Holy Island Paddle.

A few stolen hours out of the house this morning. The forecast was terrible (it’s Ireland in July) and so I decided to paddle rather than ride or walk – I’d be wet anyway…

Lough Derg forms the eastern border of County Clare, with counties Tipperary and Galway also sharing the shoreline. It’s the third largest lake on the island of Ireland, and since we moved house at the start of July, is just 20 minutes away from home.
Regular readers may recall my misguided circumnavigation of the Lough by bicycle. It was a dull drag of a ride, the main problem being that I was nowhere near the lake. On this visit I’d be a whole lot closer.

My plan was to make the short crossing from Knockaphort to Inis Cealtra (Holy Island) and have a poke around with my camera. I parked up, got into character and headed out onto the massive lake.

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I crossed from the mainland to the shelter of the island and rather than using the jetty that faces my starting point, decided to go the long way around the island to what was marked as a pier on the map. The wind that was blowing in the afternoon rain was also whipping up some decent sized waves, particularly on the southern shore of the island.
I had to keep a careful eye out for submerged rocks as the waves were lifting and dropping my little sit-on-top like a cork, and coming down on one of these rocks can be a recipe for a roll.

After a fun twenty minutes, I’d stayed upright and made it to the crude rock and aggregate jetty. Given the 1600 year history of the island, I thought about the people that had arrived at the island at this very same spot in that period.

 

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I was the only person daft enough to be on the island and so didn’t have to worry too much about leaving my gear close to the water, so I dragged my boat ashore and hid it from the wind before setting off to explore.

The island has the ruins of four churches, several graveyards, a round tower and a Cillín – it certainly lives up to the name Holy Island.
Ireland is full of this stuff. Around us, it’s impossible to travel more than a few hundred meters without coming across a burial site, and abandoned abbey or a high cross. But even by these standards, the long history of religious dedication on this island and the condition that most it remains in make this place pretty special.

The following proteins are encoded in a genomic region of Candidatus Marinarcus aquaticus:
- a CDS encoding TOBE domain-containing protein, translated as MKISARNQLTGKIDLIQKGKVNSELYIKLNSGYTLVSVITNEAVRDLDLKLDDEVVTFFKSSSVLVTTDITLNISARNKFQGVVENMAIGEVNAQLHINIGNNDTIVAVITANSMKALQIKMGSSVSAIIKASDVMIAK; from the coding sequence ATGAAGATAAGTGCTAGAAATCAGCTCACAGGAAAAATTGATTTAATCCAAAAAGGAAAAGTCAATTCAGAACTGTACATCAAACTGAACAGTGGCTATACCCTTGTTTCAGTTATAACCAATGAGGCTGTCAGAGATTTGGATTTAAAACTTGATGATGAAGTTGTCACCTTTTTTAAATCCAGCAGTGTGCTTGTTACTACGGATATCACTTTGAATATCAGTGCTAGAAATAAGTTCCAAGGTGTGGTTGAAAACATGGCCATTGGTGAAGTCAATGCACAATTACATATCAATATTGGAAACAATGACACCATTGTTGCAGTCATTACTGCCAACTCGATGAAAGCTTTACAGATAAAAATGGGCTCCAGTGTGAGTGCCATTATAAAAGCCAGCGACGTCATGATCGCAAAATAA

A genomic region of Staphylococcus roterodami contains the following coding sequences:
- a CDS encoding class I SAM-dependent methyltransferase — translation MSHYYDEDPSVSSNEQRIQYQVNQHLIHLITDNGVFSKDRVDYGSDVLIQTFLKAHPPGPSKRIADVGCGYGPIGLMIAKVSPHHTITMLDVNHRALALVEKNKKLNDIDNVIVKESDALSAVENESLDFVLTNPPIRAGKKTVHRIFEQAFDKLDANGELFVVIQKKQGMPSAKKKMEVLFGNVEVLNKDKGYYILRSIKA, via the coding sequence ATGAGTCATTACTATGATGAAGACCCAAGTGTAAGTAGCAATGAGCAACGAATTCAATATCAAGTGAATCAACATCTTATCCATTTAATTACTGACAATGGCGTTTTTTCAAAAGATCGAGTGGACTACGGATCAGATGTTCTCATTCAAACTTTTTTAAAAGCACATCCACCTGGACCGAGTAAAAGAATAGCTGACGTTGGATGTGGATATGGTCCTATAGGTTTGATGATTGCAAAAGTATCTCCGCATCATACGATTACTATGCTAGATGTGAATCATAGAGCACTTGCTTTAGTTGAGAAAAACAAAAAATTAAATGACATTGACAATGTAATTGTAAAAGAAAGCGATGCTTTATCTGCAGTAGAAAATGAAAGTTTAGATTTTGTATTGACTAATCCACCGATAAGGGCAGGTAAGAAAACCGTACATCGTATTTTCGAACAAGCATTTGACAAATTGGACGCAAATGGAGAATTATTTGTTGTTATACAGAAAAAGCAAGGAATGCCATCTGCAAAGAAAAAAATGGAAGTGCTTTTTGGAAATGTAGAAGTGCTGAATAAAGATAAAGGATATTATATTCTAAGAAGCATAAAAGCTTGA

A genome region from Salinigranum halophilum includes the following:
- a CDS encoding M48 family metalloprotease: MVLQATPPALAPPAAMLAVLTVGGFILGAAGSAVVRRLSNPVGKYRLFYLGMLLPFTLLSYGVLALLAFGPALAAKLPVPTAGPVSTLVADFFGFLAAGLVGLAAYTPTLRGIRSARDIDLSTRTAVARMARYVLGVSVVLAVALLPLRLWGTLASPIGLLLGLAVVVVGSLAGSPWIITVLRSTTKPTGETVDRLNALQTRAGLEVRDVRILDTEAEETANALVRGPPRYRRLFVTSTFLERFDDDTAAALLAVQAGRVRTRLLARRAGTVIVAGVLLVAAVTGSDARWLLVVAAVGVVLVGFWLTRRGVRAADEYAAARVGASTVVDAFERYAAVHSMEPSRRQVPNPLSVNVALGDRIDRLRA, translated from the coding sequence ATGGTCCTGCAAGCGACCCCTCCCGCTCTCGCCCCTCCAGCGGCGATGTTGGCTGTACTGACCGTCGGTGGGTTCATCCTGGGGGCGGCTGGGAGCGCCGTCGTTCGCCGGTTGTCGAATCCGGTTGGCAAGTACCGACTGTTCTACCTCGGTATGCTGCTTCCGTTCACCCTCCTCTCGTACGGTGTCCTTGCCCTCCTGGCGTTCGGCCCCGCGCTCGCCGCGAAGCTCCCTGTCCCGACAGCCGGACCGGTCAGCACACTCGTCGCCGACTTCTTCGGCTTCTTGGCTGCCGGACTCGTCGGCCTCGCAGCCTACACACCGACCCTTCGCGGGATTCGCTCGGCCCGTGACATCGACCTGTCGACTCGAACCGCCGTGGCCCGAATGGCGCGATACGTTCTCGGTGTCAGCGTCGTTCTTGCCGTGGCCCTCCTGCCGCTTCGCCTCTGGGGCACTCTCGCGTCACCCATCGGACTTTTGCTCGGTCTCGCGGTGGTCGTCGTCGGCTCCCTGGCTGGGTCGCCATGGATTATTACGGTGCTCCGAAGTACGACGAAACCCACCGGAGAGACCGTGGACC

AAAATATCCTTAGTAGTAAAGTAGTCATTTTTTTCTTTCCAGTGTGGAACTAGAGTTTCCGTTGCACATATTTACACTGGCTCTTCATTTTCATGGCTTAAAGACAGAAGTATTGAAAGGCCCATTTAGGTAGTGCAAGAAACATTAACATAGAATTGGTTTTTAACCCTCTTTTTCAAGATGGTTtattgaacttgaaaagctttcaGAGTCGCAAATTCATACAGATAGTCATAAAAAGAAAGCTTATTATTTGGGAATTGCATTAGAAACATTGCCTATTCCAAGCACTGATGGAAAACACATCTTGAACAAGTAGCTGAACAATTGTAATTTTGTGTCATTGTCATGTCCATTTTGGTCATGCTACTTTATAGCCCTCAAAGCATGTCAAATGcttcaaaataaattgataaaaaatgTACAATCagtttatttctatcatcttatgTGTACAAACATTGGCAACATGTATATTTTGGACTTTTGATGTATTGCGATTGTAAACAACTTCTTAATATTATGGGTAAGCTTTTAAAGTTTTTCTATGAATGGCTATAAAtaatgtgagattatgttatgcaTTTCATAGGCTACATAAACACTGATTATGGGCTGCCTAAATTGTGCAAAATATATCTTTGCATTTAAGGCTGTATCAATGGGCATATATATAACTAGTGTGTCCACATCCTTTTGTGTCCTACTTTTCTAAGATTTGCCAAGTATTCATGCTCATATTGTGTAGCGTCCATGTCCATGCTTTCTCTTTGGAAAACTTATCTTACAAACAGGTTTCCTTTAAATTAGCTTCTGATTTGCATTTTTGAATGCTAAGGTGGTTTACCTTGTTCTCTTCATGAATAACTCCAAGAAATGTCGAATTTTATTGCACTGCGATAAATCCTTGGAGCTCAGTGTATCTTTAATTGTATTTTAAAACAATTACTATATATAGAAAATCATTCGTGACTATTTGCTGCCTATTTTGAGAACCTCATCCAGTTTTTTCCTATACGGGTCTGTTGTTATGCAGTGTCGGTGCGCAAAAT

I’d read that even the Vikings had visited on a couple of occasions, wiping out the monks each time. It really is a place that allows the imagination to run wild…

The weather added to the atmosphere of the island; the grey clouds matching the exposed stone. I wandered around and snapped pictures, keeping an eye on the increasing size of the waves rolling up the lake.

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Some of these stones are already completely covered over by moss and grass, others are still braving the elements. The oldest are more than 1100 years old!
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The Saint’s Graveyard

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At the highest point of the island, away from the other buildings is the cillín. A cillín is a burial site, primarily used for stillborn and unbaptized infants. The site of the burials was marked with plain stones. These burial areas were also used for the recently deceased who were not allowed in consecrated churchyards, including the mentally disabled, suicides, beggars, executed criminals, and shipwreck victims.

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St. Brigid’s church and the Roundtower. The Round Tower was built around 1000AD(!) and surveyed by Dr. Liam de Paor and restoration was carried out between 1970 and 1980. The tower’s cone-cap was not found implying that the tower was never finished. This fits in with the legend that a beautiful witch distracted the stonemason.
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A bullaun stone, used as a bowl for mixing herbs. Megalithic tupperware!
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St. Caimin’s Church is the only roofed building, part of it dating back to the 10th century. In the 12th century a Romanesque doorway was created in the western wall. In 1879 it was reconstructed as an arch of three orders. In 1978 that doorway was taken down. In 1981 it was rebuilt in an arch of four rather than three orders. Inside the church there are crosses, monuments, gravestones and a sundial.

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Back to the boat and back on the water and things were getting really lively. I had a near-miss as a wave caught me side on before a stop at the northern end of the island. I could see my car from here, and as I was being watched by the Spanish tourists on the mainland, I tried to keep my paddling smooth despite the buffeting I was getting on the final crossing.


Gubbins:
Leica M Monochrom (CCD) with a Lomography MinitarArt lens (the 32mm f/2.8 one from an LC-A). I also shot the same stuff with my Yashica-Mat 124G on Ilford FP4+ film – those pictures will follow sometime…

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